Perhaps we should start by looking at what being a godparent doesn’t mean! It doesn’t mean that in the unlikely event of an accident in which the parents both died, you would have to take your godson into your home as your own child. That would be the job of grandparents or specially appointed guardians, although no doubt you would want to keep do all you could to help your godchild in such an awful situation.
Being a godparent is basically about helping to look after your godchild’s spiritual needs. In case that freaks you out, don’t worry! The parents are the main people to look after the child in every way including his spiritual needs, so your job is to help in any way you can.
You’ll be hearing some pretty medieval language in the christening service, but what it basically means is that you’ll be promising to help your godchild make a personal relationship with God, through Jesus.
How do you do that? Well, the most important thing is to make your own relationship with your godchild, so that he gets to know you as someone he loves and trusts. Most godparents send a present which is a little bit special on their godchild’s birthdays and at Christmas, and that’s great. But it would be even greater if you could perhaps take him out for a special day once or twice a year.
Maybe you could have him to stay with you, or if that’s impossible, perhaps you could make sure you see him fairly regularly and play with him or read to him. And if that’s impossible, well, maybe you could write to him or text or phone, just to keep in touch with him.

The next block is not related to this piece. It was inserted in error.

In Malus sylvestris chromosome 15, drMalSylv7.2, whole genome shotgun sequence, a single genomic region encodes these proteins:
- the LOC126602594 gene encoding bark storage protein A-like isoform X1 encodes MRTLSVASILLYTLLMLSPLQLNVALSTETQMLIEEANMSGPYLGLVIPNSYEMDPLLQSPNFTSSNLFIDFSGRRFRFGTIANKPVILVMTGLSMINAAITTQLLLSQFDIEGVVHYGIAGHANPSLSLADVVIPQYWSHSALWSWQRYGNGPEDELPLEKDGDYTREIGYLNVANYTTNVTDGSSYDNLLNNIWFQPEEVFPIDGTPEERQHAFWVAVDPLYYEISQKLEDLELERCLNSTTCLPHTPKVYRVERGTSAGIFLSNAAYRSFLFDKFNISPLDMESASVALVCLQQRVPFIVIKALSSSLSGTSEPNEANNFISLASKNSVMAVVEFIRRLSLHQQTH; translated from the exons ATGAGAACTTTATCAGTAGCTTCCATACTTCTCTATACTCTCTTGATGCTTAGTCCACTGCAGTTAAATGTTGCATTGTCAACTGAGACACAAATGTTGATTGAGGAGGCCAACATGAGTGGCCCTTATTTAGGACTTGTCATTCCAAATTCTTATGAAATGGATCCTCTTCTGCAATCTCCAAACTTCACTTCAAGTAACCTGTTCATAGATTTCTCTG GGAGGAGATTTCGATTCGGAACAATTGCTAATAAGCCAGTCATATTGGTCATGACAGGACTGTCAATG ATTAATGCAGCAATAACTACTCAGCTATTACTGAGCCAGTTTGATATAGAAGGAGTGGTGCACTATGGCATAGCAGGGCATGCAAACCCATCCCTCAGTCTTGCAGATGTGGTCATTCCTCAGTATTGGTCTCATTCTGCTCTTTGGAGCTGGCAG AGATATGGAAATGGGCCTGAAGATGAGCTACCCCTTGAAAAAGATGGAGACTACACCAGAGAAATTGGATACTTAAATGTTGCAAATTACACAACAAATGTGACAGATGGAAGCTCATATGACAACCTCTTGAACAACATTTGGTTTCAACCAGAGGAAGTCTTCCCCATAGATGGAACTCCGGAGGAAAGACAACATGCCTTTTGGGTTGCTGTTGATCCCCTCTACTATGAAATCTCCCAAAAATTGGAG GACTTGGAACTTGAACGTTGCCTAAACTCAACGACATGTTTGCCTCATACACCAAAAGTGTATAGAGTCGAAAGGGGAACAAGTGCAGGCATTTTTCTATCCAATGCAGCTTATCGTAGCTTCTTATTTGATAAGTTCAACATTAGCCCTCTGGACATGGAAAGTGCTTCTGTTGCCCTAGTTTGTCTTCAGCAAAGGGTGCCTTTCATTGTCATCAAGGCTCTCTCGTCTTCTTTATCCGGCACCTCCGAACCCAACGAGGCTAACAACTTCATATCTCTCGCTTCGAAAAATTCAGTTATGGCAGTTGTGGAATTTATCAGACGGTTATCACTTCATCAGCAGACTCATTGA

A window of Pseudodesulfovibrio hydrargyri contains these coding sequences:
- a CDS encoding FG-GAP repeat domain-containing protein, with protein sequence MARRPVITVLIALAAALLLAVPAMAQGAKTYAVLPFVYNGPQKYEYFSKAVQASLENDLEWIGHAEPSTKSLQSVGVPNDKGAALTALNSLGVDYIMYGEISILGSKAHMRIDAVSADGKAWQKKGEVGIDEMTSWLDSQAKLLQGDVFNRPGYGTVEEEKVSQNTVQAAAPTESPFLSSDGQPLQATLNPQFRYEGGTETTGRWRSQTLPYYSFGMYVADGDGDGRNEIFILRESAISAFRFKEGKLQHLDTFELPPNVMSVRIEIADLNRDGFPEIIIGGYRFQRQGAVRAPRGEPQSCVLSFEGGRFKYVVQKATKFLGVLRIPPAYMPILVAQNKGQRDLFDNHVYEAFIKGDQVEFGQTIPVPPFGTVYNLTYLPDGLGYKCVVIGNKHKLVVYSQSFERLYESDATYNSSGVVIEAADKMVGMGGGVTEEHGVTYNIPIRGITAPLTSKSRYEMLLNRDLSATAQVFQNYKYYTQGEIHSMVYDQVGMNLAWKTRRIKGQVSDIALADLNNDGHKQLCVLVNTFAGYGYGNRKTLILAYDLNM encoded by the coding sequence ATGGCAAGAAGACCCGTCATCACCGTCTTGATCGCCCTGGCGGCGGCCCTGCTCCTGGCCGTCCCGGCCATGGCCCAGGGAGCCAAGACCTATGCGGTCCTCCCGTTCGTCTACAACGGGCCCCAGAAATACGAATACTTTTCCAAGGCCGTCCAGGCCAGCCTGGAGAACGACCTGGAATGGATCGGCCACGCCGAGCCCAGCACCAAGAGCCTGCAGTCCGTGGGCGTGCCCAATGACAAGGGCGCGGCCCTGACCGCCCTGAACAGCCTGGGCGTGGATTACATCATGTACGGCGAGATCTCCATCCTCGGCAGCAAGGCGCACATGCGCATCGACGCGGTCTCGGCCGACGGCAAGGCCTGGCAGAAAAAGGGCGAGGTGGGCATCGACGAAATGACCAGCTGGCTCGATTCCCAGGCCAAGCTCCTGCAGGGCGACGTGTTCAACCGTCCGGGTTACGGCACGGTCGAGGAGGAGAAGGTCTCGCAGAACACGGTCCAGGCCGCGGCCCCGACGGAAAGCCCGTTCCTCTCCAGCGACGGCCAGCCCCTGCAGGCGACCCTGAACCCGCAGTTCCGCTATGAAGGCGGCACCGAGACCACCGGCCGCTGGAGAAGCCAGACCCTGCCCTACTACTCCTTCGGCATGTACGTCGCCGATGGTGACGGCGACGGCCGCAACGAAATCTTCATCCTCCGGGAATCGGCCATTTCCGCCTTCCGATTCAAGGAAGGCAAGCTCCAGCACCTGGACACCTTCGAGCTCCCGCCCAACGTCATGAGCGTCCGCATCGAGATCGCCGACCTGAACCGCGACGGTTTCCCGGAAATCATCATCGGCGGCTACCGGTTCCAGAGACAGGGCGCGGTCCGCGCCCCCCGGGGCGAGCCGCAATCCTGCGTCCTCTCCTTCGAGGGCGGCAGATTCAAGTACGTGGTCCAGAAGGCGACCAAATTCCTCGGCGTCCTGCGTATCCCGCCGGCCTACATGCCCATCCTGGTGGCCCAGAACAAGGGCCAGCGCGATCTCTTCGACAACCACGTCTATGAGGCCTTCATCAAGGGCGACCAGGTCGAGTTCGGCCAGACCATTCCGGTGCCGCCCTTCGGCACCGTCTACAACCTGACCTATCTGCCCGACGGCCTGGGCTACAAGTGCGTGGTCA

You see, God is love, so if you love your godchild and he feels secure in your love, you’ll be teaching him about God without even realising you’re doing so.
What the service basically means is that you’ll be promising to help your child to make a personal relationship with God, through Jesus.
How do you do that? Well, already you yourselves have a very deep relationship with your child. You care for her in every way and know her needs. But as well as feeding her and keeping her clean and making sure she gets enough sleep, you show her lots of love. You hug her and cuddle her and play with her and read to her and stimulate her mind and her body, and she responds with her love for you and by taking a big interest in her surroundings. This relationship with you and interest in her surroundings immediately tells your daughter about God.
You see, God is love, so as you love your daughter and she feels secure in your love, you’re already teaching her about God without even realising you’re doing so.
These are the promises you and your godparents will make on behalf of your child:
Do you turn to Christ?
I turn to Christ.
Do you repent of your sins?
I repent of my sins.
Do you renounce evil?
I renounce evil.
The baptism service is full of symbolism. A lighted candle symbolises Jesus as the Light of the World (a light which can be found whenever we are in darkness or need help to find our way.) The sign of the cross made on the baptised person's forehead is an invisible badge which every baptised person wears for life and which shows that they belong to Christ. Water is necessary for growth and shows that while we are growing outwardly, we are also growing inwardly, towards God. But just as while we are growing we may fall, while we are growing inwardly we also fall. So water also indicates cleansing. When we get things wrong, God will wash us clean so that we can start again.
But none of this happens by magic. It requires a relationship with God and this is where parents and godparents come in. At the baptism service they promise to help the child form his/her own relationship with God.
If you want to find out more about baptism in the Church of England, or have a look at the service prior to the rehearsal, you can find it on this website: